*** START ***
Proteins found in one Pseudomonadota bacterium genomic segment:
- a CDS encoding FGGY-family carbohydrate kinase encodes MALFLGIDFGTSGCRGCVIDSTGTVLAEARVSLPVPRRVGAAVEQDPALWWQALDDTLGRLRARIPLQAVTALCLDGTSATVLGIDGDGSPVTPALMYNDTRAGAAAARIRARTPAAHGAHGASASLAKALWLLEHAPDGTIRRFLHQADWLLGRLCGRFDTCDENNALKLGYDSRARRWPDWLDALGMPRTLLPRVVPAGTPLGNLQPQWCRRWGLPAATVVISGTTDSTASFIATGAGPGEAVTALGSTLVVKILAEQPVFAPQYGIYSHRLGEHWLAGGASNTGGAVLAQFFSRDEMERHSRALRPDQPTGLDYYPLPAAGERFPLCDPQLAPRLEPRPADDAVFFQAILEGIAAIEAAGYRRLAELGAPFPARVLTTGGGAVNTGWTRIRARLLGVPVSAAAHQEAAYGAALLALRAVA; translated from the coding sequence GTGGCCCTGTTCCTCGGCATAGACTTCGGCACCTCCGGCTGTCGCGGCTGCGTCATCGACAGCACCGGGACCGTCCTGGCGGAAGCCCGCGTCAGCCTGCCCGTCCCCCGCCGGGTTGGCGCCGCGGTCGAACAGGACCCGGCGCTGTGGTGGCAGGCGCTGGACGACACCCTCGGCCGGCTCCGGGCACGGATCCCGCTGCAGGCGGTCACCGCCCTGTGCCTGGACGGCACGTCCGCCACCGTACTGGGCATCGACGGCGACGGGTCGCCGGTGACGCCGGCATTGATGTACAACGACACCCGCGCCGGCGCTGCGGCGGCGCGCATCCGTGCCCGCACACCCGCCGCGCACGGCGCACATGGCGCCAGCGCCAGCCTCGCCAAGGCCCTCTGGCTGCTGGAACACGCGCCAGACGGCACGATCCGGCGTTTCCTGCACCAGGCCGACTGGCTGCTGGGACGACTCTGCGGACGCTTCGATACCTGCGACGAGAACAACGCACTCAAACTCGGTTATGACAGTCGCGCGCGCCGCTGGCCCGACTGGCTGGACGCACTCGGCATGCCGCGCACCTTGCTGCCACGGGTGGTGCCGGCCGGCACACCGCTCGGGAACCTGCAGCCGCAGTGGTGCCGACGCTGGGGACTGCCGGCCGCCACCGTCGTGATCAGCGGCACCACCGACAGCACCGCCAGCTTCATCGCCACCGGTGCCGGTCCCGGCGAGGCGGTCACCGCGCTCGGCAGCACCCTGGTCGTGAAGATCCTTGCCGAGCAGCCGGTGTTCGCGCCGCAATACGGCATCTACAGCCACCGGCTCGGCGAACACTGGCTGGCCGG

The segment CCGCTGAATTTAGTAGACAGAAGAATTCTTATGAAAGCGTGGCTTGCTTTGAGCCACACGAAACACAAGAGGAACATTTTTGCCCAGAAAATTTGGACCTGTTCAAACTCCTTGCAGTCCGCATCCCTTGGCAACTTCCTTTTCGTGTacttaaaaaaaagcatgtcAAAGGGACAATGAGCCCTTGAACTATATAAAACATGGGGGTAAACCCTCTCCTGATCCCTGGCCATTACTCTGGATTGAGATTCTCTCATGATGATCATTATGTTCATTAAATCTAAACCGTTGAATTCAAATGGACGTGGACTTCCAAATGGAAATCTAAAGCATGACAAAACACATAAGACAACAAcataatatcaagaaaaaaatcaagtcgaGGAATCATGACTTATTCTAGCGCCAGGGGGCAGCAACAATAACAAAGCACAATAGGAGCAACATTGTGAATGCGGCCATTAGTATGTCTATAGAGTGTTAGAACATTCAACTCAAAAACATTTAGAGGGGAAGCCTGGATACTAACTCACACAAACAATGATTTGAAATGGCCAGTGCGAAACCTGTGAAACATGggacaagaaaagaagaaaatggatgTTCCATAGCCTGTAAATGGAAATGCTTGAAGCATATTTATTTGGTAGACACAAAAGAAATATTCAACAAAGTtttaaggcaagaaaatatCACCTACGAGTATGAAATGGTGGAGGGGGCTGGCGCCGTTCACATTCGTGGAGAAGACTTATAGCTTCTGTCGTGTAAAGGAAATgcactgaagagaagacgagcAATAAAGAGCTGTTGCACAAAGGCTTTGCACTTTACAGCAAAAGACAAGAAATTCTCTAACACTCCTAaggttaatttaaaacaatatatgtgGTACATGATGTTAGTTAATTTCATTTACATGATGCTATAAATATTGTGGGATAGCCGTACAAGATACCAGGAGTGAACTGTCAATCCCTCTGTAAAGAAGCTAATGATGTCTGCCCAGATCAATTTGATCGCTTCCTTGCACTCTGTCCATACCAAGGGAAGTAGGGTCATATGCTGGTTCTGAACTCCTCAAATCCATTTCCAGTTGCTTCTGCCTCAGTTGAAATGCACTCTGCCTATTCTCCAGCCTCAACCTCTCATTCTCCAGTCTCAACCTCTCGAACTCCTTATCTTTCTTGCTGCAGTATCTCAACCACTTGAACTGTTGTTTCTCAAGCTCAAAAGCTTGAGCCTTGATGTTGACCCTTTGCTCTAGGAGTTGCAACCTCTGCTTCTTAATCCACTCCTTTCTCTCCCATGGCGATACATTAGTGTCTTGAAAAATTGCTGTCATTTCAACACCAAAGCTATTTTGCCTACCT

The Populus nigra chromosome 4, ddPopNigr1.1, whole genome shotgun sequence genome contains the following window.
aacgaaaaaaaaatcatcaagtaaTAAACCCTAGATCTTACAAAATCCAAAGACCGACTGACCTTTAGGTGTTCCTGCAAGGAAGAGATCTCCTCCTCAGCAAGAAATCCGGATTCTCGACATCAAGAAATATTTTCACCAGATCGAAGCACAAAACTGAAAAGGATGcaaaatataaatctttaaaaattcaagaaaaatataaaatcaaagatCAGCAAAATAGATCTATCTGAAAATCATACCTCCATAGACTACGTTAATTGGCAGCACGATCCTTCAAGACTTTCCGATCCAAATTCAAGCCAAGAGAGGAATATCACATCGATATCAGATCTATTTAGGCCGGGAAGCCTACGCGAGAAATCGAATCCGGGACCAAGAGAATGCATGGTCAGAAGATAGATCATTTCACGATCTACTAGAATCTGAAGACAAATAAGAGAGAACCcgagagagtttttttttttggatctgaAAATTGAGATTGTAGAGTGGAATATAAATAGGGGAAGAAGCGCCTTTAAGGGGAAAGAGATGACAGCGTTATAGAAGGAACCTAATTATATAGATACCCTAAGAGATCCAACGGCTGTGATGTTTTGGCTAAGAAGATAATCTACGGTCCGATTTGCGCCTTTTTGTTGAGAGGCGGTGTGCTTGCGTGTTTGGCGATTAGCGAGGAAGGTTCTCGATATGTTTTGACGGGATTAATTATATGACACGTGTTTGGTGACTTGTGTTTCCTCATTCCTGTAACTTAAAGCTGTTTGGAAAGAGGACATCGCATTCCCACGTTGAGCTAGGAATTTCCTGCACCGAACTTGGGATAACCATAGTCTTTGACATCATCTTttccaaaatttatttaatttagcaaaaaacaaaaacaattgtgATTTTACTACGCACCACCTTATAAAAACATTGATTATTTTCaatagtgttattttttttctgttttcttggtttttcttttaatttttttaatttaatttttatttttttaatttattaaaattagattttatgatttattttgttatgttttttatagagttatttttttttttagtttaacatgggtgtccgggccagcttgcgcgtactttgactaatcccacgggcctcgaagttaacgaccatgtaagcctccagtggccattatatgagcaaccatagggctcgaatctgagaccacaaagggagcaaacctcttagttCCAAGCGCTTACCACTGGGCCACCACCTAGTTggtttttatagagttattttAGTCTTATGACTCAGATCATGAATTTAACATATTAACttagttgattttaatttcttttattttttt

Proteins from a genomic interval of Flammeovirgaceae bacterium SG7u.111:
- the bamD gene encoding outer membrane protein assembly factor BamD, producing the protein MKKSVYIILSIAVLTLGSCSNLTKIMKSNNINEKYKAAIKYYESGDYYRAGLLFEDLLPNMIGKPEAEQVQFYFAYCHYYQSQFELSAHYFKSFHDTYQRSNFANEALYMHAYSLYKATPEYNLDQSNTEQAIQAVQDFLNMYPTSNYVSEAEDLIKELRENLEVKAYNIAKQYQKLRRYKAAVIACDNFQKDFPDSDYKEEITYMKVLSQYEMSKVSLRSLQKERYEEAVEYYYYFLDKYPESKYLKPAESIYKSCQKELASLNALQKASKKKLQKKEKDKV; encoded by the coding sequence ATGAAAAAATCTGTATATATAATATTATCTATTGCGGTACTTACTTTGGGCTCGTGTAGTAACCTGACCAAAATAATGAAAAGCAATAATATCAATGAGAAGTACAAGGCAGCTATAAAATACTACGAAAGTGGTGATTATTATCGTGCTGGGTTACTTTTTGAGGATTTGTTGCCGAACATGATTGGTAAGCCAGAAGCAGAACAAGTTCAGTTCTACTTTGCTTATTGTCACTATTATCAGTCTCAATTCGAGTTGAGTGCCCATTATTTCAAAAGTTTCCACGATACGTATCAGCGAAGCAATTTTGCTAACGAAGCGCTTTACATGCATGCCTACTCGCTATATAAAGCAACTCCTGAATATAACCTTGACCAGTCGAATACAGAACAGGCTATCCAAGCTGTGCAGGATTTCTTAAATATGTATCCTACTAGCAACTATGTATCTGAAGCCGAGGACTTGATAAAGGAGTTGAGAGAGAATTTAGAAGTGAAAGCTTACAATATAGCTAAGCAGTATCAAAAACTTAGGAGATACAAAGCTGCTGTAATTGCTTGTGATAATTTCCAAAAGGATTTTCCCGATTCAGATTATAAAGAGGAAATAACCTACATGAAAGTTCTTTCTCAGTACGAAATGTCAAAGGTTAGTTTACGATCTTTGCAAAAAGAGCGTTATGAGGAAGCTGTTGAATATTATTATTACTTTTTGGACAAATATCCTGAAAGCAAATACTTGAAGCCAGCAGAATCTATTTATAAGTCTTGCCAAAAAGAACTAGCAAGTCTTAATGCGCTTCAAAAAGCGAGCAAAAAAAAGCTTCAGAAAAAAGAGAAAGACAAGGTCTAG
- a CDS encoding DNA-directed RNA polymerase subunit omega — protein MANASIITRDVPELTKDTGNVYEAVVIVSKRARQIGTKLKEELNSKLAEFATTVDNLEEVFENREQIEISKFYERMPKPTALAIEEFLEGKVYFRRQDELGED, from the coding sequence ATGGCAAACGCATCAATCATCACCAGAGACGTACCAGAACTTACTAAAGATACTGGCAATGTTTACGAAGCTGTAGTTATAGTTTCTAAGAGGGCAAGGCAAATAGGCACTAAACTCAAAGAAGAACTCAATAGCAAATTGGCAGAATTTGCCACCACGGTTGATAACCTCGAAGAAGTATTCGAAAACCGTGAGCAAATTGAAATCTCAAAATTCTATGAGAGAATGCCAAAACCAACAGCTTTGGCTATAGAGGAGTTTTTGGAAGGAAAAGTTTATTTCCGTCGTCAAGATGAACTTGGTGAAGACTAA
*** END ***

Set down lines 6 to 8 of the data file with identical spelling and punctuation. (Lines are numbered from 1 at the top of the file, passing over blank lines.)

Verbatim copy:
Proteins from a genomic interval of Flammeovirgaceae bacterium SG7u.111:
- the bamD gene encoding outer membrane protein assembly factor BamD, producing the protein MKKSVYIILSIAVLTLGSCSNLTKIMKSNNINEKYKAAIKYYESGDYYRAGLLFEDLLPNMIGKPEAEQVQFYFAYCHYYQSQFELSAHYFKSFHDTYQRSNFANEALYMHAYSLYKATPEYNLDQSNTEQAIQAVQDFLNMYPTSNYVSEAEDLIKELRENLEVKAYNIAKQYQKLRRYKAAVIACDNFQKDFPDSDYKEEITYMKVLSQYEMSKVSLRSLQKERYEEAVEYYYYFLDKYPESKYLKPAESIYKSCQKELASLNALQKASKKKLQKKEKDKV; encoded by the coding sequence ATGAAAAAATCTGTATATATAATATTATCTATTGCGGTACTTACTTTGGGCTCGTGTAGTAACCTGACCAAAATAATGAAAAGCAATAATATCAATGAGAAGTACAAGGCAGCTATAAAATACTACGAAAGTGGTGATTATTATCGTGCTGGGTTACTTTTTGAGGATTTGTTGCCGAACATGATTGGTAAGCCAGAAGCAGAACAAGTTCAGTTCTACTTTGCTTATTGTCACTATTATCAGTCTCAATTCGAGTTGAGTGCCCATTATTTCAAAAGTTTCCACGATACGTATCAGCGAAGCAATTTTGCTAACGAAGCGCTTTACATGCATGCCTACTCGCTATATAAAGCAACTCCTGAATATAACCTTGACCAGTCGAATACAGAACAGGCTATCCAAGCTGTGCAGGATTTCTTAAATATGTATCCTACTAGCAACTATGTATCTGAAGCCGAGGACTTGATAAAGGAGTTGAGAGAGAATTTAGAAGTGAAAGCTTACAATATAGCTAAGCAGTATCAAAAACTTAGGAGATACAAAGCTGCTGTAATTGCTTGTGATAATTTCCAAAAGGATTTTCCCGATTCAGATTATAAAGAGGAAATAACCTACATGAAAGTTCTTTCTCAGTACGAAATGTCAAAGGTTAGTTTACGATCTTTGCAAAAAGAGCGTTATGAGGAAGCTGTTGAATATTATTATTACTTTTTGGACAAATATCCTGAAAGCAAATACTTGAAGCCAGCAGAATCTATTTATAAGTCTTGCCAAAAAGAACTAGCAAGTCTTAATGCGCTTCAAAAAGCGAGCAAAAAAAAGCTTCAGAAAAAAGAGAAAGACAAGGTCTAG
- a CDS encoding DNA-directed RNA polymerase subunit omega — protein MANASIITRDVPELTKDTGNVYEAVVIVSKRARQIGTKLKEELNSKLAEFATTVDNLEEVFENREQIEISKFYERMPKPTALAIEEFLEGKVYFRRQDELGED, from the coding sequence ATGGCAAACGCATCAATCATCACCAGAGACGTACCAGAACTTACTAAAGATACTGGCAATGTTTACGAAGCTGTAGTTATAGTTTCTAAGAGGGCAAGGCAAATAGGCACTAAACTCAAAGAAGAACTCAATAGCAAATTGGCAGAATTTGCCACCACGGTTGATAACCTCGAAGAAGTATTCGAAAACCGTGAGCAAATTGAAATCTCAAAATTCTATGAGAGAATGCCAAAACCAACAGCTTTGGCTATAGAGGAGTTTTTGGAAGGAAAAGTTTATTTCCGTCGTCAAGATGAACTTGGTGAAGACTAA